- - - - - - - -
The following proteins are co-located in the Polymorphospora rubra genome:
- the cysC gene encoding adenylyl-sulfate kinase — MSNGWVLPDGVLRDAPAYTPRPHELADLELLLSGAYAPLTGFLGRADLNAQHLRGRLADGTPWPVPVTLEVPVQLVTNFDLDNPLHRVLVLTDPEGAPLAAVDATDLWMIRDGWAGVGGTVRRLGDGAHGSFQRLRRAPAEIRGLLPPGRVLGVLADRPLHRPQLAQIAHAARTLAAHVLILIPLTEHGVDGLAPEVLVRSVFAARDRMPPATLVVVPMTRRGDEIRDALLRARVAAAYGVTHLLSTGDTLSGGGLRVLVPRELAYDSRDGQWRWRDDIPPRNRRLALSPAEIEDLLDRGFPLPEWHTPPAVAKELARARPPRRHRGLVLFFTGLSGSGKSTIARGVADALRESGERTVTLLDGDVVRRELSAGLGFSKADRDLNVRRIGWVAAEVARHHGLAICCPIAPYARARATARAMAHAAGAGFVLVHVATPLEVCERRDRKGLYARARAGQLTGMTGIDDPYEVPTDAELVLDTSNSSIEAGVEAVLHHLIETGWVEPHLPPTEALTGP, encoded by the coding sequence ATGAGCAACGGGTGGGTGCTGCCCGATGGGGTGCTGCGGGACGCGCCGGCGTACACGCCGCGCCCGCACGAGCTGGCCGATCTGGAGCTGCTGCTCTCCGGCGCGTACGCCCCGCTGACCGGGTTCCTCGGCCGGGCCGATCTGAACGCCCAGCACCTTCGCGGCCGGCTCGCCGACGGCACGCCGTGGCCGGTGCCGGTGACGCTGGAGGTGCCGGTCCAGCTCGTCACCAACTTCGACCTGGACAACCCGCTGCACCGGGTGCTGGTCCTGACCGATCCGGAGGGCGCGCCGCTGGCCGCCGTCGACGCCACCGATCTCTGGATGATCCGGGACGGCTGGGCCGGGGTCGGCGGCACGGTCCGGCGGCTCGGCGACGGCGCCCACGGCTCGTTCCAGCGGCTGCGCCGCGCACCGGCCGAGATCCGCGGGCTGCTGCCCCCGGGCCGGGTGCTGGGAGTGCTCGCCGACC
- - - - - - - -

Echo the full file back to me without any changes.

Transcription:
The following proteins are co-located in the Polymorphospora rubra genome:
- the cysC gene encoding adenylyl-sulfate kinase — MSNGWVLPDGVLRDAPAYTPRPHELADLELLLSGAYAPLTGFLGRADLNAQHLRGRLADGTPWPVPVTLEVPVQLVTNFDLDNPLHRVLVLTDPEGAPLAAVDATDLWMIRDGWAGVGGTVRRLGDGAHGSFQRLRRAPAEIRGLLPPGRVLGVLADRPLHRPQLAQIAHAARTLAAHVLILIPLTEHGVDGLAPEVLVRSVFAARDRMPPATLVVVPMTRRGDEIRDALLRARVAAAYGVTHLLSTGDTLSGGGLRVLVPRELAYDSRDGQWRWRDDIPPRNRRLALSPAEIEDLLDRGFPLPEWHTPPAVAKELARARPPRRHRGLVLFFTGLSGSGKSTIARGVADALRESGERTVTLLDGDVVRRELSAGLGFSKADRDLNVRRIGWVAAEVARHHGLAICCPIAPYARARATARAMAHAAGAGFVLVHVATPLEVCERRDRKGLYARARAGQLTGMTGIDDPYEVPTDAELVLDTSNSSIEAGVEAVLHHLIETGWVEPHLPPTEALTGP, encoded by the coding sequence ATGAGCAACGGGTGGGTGCTGCCCGATGGGGTGCTGCGGGACGCGCCGGCGTACACGCCGCGCCCGCACGAGCTGGCCGATCTGGAGCTGCTGCTCTCCGGCGCGTACGCCCCGCTGACCGGGTTCCTCGGCCGGGCCGATCTGAACGCCCAGCACCTTCGCGGCCGGCTCGCCGACGGCACGCCGTGGCCGGTGCCGGTGACGCTGGAGGTGCCGGTCCAGCTCGTCACCAACTTCGACCTGGACAACCCGCTGCACCGGGTGCTGGTCCTGACCGATCCGGAGGGCGCGCCGCTGGCCGCCGTCGACGCCACCGATCTCTGGATGATCCGGGACGGCTGGGCCGGGGTCGGCGGCACGGTCCGGCGGCTCGGCGACGGCGCCCACGGCTCGTTCCAGCGGCTGCGCCGCGCACCGGCCGAGATCCGCGGGCTGCTGCCCCCGGGCCGGGTGCTGGGAGTGCTCGCCGACC